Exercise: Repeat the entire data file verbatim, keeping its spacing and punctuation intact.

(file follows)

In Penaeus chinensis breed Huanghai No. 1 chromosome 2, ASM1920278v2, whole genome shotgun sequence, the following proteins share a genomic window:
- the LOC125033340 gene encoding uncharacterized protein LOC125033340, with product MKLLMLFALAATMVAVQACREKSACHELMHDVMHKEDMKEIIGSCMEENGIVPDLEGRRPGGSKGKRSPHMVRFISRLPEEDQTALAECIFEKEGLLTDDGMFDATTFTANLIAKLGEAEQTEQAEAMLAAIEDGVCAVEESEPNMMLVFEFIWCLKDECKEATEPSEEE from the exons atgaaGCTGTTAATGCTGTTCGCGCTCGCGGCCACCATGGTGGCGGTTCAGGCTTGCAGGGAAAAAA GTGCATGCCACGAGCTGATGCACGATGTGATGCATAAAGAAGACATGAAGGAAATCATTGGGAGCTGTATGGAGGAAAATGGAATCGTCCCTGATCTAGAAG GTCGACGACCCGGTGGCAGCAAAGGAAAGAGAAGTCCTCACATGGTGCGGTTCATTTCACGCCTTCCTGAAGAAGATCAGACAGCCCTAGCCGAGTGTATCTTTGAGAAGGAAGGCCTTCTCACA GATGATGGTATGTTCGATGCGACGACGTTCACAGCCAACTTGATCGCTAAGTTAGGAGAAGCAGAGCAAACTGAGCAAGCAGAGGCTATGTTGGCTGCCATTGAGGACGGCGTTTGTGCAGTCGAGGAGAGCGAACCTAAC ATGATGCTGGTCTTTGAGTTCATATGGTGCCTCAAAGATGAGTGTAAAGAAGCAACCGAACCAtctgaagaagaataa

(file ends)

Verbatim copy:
In Penaeus chinensis breed Huanghai No. 1 chromosome 2, ASM1920278v2, whole genome shotgun sequence, the following proteins share a genomic window:
- the LOC125033340 gene encoding uncharacterized protein LOC125033340, with product MKLLMLFALAATMVAVQACREKSACHELMHDVMHKEDMKEIIGSCMEENGIVPDLEGRRPGGSKGKRSPHMVRFISRLPEEDQTALAECIFEKEGLLTDDGMFDATTFTANLIAKLGEAEQTEQAEAMLAAIEDGVCAVEESEPNMMLVFEFIWCLKDECKEATEPSEEE from the exons atgaaGCTGTTAATGCTGTTCGCGCTCGCGGCCACCATGGTGGCGGTTCAGGCTTGCAGGGAAAAAA GTGCATGCCACGAGCTGATGCACGATGTGATGCATAAAGAAGACATGAAGGAAATCATTGGGAGCTGTATGGAGGAAAATGGAATCGTCCCTGATCTAGAAG GTCGACGACCCGGTGGCAGCAAAGGAAAGAGAAGTCCTCACATGGTGCGGTTCATTTCACGCCTTCCTGAAGAAGATCAGACAGCCCTAGCCGAGTGTATCTTTGAGAAGGAAGGCCTTCTCACA GATGATGGTATGTTCGATGCGACGACGTTCACAGCCAACTTGATCGCTAAGTTAGGAGAAGCAGAGCAAACTGAGCAAGCAGAGGCTATGTTGGCTGCCATTGAGGACGGCGTTTGTGCAGTCGAGGAGAGCGAACCTAAC ATGATGCTGGTCTTTGAGTTCATATGGTGCCTCAAAGATGAGTGTAAAGAAGCAACCGAACCAtctgaagaagaataa